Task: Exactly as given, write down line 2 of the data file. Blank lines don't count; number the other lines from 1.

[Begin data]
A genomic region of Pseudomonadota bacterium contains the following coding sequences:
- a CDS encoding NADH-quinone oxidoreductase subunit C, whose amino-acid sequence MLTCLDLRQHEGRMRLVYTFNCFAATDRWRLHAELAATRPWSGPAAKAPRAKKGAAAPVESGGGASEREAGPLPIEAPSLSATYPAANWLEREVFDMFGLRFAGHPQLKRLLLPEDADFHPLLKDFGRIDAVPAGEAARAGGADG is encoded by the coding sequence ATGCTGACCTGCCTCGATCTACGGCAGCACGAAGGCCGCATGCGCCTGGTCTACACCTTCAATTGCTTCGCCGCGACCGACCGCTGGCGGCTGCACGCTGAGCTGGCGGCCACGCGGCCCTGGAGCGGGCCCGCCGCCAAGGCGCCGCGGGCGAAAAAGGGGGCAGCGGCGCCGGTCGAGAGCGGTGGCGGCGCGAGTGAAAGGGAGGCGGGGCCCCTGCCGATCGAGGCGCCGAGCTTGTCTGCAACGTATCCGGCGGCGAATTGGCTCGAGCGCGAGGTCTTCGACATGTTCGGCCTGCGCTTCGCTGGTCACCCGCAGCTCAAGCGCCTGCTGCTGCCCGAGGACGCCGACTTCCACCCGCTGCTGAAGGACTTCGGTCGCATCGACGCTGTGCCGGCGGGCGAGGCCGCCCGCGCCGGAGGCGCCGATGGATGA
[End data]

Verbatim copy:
- a CDS encoding NADH-quinone oxidoreductase subunit C, whose amino-acid sequence MLTCLDLRQHEGRMRLVYTFNCFAATDRWRLHAELAATRPWSGPAAKAPRAKKGAAAPVESGGGASEREAGPLPIEAPSLSATYPAANWLEREVFDMFGLRFAGHPQLKRLLLPEDADFHPLLKDFGRIDAVPAGEAARAGGADG is encoded by the coding sequence ATGCTGACCTGCCTCGATCTACGGCAGCACGAAGGCCGCATGCGCCTGGTCTACACCTTCAATTGCTTCGCCGCGACCGACCGCTGGCGGCTGCACGCTGAGCTGGCGGCCACGCGGCCCTGGAGCGGGCCCGCCGCCAAGGCGCCGCGGGCGAAAAAGGGGGCAGCGGCGCCGGTCGAGAGCGGTGGCGGCGCGAGTGAAAGGGAGGCGGGGCCCCTGCCGATCGAGGCGCCGAGCTTGTCTGCAACGTATCCGGCGGCGAATTGGCTCGAGCGCGAGGTCTTCGACATGTTCGGCCTGCGCTTCGCTGGTCACCCGCAGCTCAAGCGCCTGCTGCTGCCCGAGGACGCCGACTTCCACCCGCTGCTGAAGGACTTCGGTCGCATCGACGCTGTGCCGGCGGGCGAGGCCGCCCGCGCCGGAGGCGCCGATGGATGA